Breakout WR/HB/KR/PR Randall Cobb touched the ball 159 times and amassed a Packers franchise record 2,342 all-purpose yards in 2012.
It was quite the season for the second-year talent out of Kentucky, and very necessary. Greg Jennings and Jordy Nelson all missed significant time with injuries. Cobb, along with James Jones, stepped up to fill the void left by Jennings and Nelson and helped negate the Packers struggles running the ball.
But 159 touches is a lot for a player who is 5-foot-10 and 191 pounds. Cobb injured his ankle and missed the season finale against the Vikings. He also managed just six catches for 31 yards in two playoff games and was taken off of punt returns against the 49ers, only to see rookie Jeremy Ross muff one deep in Green Bay territory that led to a San Francisco touchdown.
I was at the wild-card win over the Vikings and watched Cobb limp around on that ankle. He was hurting. The explosion wasn’t there.
With Jennings gone, it’s assumed Cobb will have an even bigger role in the offense. His role probably will be bigger, but that doesn’t necessarily mean he’ll touch the ball 159 times again.
Cobb was targeted 104 times in 2012, the most since Jennings’ 125 targets in 2010. If Nelson stays healthy, and Jones repeats his stellar 2012 season, perhaps that number will come down a bit.
The addition of Eddie Lacy and Jonathan Franklin — and the shuffling of the offensive line — could also lead to more success in the running game and fewer touches for Cobb.
Of those 159 touches, 10 came as a halfback. You have to figure he won’t carry the ball any more with Lacy and Franklin around.
As great as Cobb is, a little bit less of a workload might be good for him and ensure that he’s just as productive in the playoffs as he is in week eight.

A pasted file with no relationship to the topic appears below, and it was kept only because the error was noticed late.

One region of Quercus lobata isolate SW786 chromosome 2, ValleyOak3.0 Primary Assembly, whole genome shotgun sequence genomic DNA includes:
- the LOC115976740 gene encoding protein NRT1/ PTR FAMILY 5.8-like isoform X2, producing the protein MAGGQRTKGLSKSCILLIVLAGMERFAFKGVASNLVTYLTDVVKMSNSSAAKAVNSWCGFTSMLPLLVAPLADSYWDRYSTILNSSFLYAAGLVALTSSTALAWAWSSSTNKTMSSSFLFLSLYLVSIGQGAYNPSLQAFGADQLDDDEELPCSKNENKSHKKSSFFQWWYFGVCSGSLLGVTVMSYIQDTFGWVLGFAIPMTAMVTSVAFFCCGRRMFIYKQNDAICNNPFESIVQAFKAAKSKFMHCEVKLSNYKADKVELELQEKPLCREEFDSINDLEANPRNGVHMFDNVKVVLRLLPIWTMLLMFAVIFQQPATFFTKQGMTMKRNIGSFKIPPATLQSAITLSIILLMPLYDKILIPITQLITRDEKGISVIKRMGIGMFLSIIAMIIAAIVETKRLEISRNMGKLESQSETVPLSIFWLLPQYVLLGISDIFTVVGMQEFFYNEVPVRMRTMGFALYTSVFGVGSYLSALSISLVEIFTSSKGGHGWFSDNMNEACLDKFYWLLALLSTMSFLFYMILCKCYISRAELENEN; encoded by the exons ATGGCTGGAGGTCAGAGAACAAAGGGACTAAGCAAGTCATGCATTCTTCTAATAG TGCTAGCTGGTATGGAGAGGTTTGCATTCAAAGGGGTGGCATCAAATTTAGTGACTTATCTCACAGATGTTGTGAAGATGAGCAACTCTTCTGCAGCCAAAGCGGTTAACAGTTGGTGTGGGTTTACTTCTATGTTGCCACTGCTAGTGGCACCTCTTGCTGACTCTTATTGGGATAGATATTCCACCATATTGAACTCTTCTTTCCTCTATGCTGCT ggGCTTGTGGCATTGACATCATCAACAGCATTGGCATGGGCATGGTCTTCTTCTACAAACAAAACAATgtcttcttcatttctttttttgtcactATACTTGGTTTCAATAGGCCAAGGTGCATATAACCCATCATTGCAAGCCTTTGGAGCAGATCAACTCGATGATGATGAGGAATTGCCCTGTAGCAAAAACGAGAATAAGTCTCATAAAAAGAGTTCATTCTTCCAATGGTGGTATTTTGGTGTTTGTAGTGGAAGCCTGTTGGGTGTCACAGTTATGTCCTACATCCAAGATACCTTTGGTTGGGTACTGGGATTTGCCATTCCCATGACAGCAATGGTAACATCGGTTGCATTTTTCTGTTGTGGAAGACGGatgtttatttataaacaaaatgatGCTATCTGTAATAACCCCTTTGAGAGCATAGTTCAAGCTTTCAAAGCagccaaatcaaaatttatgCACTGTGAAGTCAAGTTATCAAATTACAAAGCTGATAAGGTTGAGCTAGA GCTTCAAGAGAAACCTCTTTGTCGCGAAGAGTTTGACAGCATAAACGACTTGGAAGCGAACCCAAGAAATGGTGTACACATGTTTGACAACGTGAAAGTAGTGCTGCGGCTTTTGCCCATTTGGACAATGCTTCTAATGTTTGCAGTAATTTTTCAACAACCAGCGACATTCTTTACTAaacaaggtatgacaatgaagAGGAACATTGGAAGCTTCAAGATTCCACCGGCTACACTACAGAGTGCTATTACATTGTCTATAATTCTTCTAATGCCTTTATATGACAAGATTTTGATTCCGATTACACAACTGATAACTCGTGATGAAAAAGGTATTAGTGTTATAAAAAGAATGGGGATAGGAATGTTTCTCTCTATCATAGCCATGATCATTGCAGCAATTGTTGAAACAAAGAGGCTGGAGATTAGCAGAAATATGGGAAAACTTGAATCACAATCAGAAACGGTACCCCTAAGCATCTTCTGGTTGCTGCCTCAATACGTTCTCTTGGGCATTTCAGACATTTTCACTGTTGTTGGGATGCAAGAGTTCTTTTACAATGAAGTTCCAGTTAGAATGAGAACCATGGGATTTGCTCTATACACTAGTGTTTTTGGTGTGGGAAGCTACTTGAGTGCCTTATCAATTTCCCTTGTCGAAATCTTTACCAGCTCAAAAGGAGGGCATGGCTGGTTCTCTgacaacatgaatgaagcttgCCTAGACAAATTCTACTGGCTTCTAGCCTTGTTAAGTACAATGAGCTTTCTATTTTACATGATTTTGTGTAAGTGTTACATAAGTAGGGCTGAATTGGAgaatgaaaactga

Don’t get me wrong. I’m not saying the Packers should purposely look away from Cobb and reduce his role in the offense. He’s too talented to set off to the side.
All I’m saying is that other players stepping up might take some of the burden off the shoulders of the smallish Cobb, making him that much more explosive when he does get the ball.
A total of 69 touches came on kick and punt returns. If the Packers remove Cobb from special teams, that should also help keep him fresh. It’s unclear at the moment which way Mike McCarthy is leaning on that topic.
I’m fine with taking Cobb off of special teams as long as there’s a close-to-equal replacement. Having a talented return man is a major weapon and worth a bit of a tradeoff in wear and tear and production on offense.
Perhaps a reduced special teams role is in store for Cobb, one where he returns kicks only on certain occasions when the Packers need a spark.
The next step in Cobb’s bright young career is to stay healthy and be productive for an entire season. If that means carrying less of the load, then so be it. If the Packers aren’t ravaged by injuries again, they should be able to not lean so heavily on Cobb.
But if injuries do strike once again, or Jones/Nelson/Lacy/Franklin falter for whatever reason, it’s good to know that Cobb is able to touch the ball 159 times and do all he can to pick up the slack.
Let’s just hope it doesn’t come to that. I think Cobb be just as productive, maybe even more productive, with 125 touches.——————
Adam Czech is a a freelance sports reporter living in the Twin Cities and a proud supporter of American corn farmers. When not working, Adam is usually writing about, thinking about or worrying about the Packers. Follow Adam on Twitter. Twitter .